Put simply, United had the players that meant they should have won. But events conspired against them. Gary Neville fell to the metatarsal curse, and Roy Keane couldn’t play more than eight minutes in the first leg. Beckham, of course, didn’t play at all. The blame lay with United though. They’d had injuries before and would do again, and the team still had Van Nistelrooy, Paul Scholes, Ole Gunnar Solskjaer and Ryan Giggs. This was United’s best chance to get through to a final until they met Porto in 2004. Given the genius of Jose Mourinho provides some retrospective mitigation, this failure should hurt more.
There are bad seasons, and then there are seasons where life as you know it is irrevocably ruined; stained, damaged and tarnished forever. 2004/5 is one of those seasons. It was a moment up there with the time your first-born son tells you he doesn’t respect you as a man, and doesn’t understand how you ever ended up manager of his country, and thinks you’re a wanker.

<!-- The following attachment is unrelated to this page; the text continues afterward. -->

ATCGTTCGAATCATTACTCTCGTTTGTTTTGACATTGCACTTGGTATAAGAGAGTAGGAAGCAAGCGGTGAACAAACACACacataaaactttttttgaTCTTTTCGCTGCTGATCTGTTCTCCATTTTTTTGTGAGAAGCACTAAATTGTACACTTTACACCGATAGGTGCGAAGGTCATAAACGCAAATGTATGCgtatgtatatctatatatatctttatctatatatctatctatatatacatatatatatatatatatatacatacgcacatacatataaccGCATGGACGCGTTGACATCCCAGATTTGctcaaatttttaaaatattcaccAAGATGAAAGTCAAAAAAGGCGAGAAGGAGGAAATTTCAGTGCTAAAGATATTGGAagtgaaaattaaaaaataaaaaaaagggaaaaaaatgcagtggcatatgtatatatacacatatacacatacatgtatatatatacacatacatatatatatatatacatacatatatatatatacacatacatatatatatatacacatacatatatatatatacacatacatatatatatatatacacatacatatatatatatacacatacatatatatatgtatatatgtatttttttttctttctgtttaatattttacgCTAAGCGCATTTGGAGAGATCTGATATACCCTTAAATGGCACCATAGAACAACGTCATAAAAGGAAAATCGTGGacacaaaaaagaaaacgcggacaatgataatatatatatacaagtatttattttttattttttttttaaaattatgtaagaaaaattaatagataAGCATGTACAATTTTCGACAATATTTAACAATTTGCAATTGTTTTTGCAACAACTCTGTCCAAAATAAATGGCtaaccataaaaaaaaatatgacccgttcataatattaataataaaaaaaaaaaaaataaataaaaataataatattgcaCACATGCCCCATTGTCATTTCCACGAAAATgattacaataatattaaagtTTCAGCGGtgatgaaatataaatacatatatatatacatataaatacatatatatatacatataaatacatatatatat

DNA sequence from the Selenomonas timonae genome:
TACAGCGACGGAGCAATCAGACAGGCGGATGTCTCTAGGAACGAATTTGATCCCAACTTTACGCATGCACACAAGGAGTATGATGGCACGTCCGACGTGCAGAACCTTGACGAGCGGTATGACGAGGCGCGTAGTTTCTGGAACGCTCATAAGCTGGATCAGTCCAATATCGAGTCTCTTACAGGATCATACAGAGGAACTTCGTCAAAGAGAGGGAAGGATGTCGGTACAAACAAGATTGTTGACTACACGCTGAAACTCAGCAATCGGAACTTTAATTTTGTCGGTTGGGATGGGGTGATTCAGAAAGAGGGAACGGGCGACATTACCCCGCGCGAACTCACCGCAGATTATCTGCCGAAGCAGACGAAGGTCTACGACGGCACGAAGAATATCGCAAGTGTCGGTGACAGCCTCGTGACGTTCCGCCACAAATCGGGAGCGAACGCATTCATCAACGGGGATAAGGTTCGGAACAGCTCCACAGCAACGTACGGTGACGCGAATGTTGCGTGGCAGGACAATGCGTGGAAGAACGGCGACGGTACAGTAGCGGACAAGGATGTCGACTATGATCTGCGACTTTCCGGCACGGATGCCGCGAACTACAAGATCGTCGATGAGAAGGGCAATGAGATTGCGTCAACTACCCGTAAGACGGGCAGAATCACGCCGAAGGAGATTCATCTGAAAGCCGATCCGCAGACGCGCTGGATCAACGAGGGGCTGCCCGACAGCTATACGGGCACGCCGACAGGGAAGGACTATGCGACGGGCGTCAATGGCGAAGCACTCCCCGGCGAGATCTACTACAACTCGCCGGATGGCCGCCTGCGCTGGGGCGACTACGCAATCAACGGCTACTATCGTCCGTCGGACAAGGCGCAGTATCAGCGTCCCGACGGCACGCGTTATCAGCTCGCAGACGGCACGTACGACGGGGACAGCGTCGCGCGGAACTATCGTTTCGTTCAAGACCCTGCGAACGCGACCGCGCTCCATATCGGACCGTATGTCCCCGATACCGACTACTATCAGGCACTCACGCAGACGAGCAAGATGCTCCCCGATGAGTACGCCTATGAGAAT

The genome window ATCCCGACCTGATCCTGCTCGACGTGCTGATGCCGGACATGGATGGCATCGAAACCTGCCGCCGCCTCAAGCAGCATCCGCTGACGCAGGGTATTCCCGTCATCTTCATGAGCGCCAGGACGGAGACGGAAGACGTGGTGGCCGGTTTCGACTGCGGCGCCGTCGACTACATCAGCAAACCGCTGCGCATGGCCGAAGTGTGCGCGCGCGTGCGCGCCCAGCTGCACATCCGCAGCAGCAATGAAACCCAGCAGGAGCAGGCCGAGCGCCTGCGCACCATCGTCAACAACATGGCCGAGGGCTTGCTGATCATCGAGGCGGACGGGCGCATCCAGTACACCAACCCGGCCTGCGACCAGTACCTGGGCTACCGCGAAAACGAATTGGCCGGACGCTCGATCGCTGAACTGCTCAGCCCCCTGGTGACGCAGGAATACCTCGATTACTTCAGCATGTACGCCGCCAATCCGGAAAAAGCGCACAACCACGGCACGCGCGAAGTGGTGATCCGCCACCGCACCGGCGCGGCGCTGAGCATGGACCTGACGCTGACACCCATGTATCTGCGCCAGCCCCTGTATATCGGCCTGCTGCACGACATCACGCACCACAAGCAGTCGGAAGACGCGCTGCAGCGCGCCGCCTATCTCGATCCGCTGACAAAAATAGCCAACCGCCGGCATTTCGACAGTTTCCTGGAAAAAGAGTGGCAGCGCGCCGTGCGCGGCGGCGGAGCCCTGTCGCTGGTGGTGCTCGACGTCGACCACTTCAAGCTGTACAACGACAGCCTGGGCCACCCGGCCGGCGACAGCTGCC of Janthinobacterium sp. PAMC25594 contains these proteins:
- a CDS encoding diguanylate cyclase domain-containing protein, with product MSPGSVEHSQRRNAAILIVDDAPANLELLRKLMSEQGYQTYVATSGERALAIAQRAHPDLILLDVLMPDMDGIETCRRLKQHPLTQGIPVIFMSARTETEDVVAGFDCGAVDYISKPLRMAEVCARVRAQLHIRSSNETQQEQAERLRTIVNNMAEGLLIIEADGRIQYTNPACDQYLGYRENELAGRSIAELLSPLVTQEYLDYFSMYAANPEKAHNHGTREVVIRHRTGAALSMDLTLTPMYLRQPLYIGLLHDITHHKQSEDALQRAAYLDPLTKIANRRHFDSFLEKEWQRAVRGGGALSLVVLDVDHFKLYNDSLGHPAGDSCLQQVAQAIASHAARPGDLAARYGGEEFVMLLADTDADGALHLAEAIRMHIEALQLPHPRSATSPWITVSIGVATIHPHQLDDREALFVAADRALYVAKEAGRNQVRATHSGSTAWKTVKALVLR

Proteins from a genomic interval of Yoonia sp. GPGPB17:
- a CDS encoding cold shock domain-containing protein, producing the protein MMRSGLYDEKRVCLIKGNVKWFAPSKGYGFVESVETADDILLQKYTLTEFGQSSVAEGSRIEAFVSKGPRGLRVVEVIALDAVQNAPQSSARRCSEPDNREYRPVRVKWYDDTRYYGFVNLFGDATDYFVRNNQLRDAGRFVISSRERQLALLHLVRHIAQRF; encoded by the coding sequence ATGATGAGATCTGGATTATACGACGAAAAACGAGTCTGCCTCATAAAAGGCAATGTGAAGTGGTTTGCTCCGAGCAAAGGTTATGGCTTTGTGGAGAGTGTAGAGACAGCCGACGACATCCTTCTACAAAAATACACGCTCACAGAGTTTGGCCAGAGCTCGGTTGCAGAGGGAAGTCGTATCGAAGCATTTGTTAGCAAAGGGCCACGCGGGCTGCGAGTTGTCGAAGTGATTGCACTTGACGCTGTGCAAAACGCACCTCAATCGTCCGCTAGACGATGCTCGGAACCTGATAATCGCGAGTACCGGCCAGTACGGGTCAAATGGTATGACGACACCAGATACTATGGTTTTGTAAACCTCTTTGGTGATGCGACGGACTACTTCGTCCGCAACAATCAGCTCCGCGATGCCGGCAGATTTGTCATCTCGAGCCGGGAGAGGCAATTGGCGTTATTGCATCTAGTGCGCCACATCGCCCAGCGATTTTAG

The squad was utter filth – as any squad that had David Bellion, Eric Djemba-Djemba, Alan Smith and Liam Miller would be. But that wasn’t all. Jose Mourinho was around, tossing United into the bin as he laid the foundations for his years of torment. He started the season by beating United by a single goal, and then proceeded to hammer home his superiority at almost every turn.
That was bad enough, watching the nouveau riche nonsense of Stamford Bridge, and the misery that comes with seeing Chelsea fans happy. It got worse, as United lost to a toothless Arsenal in the FA Cup final (dumb luck to lose to a side experiencing its death rattle). It then got worse again.